The legislation may sound innocuous to those not directly impacted.

It would send contract disputes (like one that's going on now) between the Illinois's largest public employees union and the state, to a binding arbitrator, who is supposed to be neutral.

But to Rauner it's "stunning, its atrocious legislation."

isbe.net // pixabay.com

Parents from our panel take on the issue of standardized tests in the state: lawmakers had debated a measure that would allow some students to opt-out of taking them, it failed to pass, but was it a good idea?

StoryCorps Animation: The Human Voice

May 16, 2016

The great oral historian Studs Terkel was an inspiration to StoryCorps, and he was also an early participant in the project. In this animated short, he speaks out on what has been lost in modern life and where he sees hope for our future.

House floor
Brian Mackey/WUIS

Ever since the Great Recession of 2008, Illinois state government has been going from one fiscal crisis to the next. While crisis can force action, it can also lead to decisions that may not be best in the long term.

ilga.gov

An outspoken Democratic state representative says he's running for McHenry County board chairman instead of seeking re-election.

State Rep. Jack Franks first took office in 1999 and has often clashed with his own party. McHenry County Democratic Party officials chose him Sunday to fill the ballot vacancy for board chairman. He'll have to collect 270 signatures to get his name on the November ballot.

In a statement, Franks says he won't seek re-election for the General Assembly. Party leaders have until late August to find a replacement.

flickr/b0r0da

A potential framework for a balanced state budget relies on both cuts, and bringing in more money to state coffers. That does include an income tax hike. But there are other revenue ideas too.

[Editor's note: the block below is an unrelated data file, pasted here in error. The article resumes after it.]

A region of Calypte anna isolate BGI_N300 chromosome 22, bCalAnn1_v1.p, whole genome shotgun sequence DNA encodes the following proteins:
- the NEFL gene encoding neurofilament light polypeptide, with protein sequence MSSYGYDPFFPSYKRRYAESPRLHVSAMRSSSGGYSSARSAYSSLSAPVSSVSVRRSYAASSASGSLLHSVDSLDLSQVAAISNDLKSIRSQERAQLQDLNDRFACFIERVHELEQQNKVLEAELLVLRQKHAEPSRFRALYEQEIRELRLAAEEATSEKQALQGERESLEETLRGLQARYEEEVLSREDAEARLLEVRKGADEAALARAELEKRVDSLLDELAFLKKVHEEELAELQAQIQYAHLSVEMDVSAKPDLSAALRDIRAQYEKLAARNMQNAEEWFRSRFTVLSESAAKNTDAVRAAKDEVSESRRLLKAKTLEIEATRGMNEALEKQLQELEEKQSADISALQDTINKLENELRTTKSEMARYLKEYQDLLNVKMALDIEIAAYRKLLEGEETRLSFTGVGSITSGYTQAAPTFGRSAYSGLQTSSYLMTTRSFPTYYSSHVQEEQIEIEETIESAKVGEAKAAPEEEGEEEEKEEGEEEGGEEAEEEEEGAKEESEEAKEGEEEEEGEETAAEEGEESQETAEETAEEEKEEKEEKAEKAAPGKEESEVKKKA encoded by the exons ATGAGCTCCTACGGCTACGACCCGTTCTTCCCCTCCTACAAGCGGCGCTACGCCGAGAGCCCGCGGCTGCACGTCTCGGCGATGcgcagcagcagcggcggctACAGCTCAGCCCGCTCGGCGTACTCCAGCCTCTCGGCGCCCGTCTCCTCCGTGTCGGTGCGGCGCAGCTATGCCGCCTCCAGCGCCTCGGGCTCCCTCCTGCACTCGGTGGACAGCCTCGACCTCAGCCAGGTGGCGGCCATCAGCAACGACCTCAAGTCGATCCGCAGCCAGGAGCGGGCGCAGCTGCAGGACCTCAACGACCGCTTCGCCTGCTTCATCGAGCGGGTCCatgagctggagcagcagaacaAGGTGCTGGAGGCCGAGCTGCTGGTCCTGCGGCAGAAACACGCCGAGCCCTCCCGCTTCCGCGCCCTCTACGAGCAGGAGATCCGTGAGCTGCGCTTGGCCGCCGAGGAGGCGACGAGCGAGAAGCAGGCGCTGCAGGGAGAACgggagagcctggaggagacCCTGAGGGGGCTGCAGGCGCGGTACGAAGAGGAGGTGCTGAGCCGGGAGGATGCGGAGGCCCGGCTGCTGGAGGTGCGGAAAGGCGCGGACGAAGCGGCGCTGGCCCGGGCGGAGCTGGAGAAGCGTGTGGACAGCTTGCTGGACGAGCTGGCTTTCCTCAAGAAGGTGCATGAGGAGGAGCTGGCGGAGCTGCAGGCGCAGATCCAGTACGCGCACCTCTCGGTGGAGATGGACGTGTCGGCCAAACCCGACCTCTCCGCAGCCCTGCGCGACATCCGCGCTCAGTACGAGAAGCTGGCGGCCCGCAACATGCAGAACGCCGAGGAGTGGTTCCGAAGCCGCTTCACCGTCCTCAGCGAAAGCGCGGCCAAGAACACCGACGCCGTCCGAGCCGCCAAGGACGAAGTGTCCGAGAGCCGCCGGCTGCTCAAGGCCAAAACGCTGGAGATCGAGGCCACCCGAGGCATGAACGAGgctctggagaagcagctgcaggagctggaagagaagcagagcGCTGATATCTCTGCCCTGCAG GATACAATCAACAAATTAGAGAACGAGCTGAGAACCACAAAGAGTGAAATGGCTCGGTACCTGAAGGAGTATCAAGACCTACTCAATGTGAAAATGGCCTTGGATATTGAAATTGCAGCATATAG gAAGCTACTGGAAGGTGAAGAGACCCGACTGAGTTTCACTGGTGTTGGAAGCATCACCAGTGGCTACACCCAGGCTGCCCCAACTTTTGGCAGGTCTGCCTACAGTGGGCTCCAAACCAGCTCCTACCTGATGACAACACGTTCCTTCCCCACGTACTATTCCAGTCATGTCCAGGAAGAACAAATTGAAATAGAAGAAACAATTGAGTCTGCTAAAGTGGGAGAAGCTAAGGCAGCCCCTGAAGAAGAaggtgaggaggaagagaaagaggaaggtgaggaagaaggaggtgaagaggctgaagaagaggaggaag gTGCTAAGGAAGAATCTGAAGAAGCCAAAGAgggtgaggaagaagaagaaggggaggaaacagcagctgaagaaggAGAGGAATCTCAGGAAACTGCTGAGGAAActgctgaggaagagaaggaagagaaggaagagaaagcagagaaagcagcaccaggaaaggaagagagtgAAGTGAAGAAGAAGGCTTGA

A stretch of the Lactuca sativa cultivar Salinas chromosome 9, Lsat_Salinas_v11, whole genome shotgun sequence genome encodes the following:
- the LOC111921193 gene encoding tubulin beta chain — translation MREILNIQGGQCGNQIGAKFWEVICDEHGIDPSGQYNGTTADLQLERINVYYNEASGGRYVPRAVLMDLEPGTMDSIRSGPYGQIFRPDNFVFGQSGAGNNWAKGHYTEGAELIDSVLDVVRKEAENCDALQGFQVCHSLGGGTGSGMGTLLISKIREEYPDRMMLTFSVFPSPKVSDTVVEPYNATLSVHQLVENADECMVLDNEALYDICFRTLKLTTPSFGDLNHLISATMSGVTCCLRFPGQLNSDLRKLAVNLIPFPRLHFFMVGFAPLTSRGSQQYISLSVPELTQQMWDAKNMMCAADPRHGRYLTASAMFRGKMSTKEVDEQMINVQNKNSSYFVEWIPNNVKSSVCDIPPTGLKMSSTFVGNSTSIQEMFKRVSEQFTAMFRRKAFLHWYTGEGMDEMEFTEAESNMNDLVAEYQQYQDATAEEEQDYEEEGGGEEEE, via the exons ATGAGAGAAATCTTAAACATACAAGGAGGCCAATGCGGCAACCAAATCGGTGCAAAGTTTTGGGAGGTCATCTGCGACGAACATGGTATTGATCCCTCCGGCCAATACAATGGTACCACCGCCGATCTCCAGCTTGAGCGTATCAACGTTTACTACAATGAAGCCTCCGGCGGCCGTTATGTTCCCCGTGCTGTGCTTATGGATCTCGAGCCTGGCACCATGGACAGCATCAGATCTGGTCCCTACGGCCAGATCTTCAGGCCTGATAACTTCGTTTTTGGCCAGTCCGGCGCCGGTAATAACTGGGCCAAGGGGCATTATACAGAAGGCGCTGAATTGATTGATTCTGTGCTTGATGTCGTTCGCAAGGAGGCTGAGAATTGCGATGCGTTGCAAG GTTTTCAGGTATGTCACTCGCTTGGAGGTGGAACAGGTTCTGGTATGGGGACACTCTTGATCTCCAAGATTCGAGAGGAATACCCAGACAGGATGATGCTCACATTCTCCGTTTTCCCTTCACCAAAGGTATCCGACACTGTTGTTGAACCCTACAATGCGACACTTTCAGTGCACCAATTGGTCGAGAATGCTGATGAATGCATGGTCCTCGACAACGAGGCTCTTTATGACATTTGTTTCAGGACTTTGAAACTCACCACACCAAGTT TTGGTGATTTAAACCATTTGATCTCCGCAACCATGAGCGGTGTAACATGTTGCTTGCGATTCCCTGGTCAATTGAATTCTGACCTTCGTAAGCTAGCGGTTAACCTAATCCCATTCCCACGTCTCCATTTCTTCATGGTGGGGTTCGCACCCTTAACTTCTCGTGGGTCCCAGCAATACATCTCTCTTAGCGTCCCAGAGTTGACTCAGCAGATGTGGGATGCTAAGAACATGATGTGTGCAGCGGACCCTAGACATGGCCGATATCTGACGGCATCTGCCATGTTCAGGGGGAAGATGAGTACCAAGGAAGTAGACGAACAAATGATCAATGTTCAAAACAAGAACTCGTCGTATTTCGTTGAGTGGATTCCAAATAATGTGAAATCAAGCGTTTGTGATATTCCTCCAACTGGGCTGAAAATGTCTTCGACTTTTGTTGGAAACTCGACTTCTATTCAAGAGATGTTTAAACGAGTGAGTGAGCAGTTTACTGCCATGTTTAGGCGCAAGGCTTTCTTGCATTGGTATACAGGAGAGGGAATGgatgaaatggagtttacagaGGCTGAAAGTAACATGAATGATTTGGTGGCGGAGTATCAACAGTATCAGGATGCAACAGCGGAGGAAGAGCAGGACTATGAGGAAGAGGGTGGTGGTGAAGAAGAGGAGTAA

Legislators who've been unable to reach a budget deal since last July have about two weeks left to agree on a new plan, or risk taking the state into a new phase of uncertainty and political gamesmanship.

Video Poker
WUIS/Illinois Issues

Online betting on horse-races would continue to be legal in Illinois, under legislation advancing at the state capitol.

That's despite concerns of anti-gambling activities like Anita Bedell.

"This legalizes bookmaking on the internet, which is available 7 days a week non stop," she said at a recent Senate hearing.

Without legislative action, that authority expires early next year.

The measure is one of several up for debate that affects the gambling industry.

Rachel Otwell

This episode, Keil and Rachel head to Jubilee Farm, just outside of Springfield in New Berlin. They meet with the Catholic Dominican Sisters who operate the site which focuses on ecology and spirituality. It's over 100 acres and is home to llamas, alpacas and gardens.

John Hanlon, Illinois Innocence Project
Illinois Innocence Project

This year, the Illinois Innocence Project is making its 15th anniversary. In January, the program helped win freedom for Teshome Campbell. He had been convicted of murdering James Shepherd in Champaign back in 1997, and spent more than 18 years in prison.

Amanda Vinicky

A state senator's attempt to snuff-out youth smoking fell short when it came up for a vote Thursday.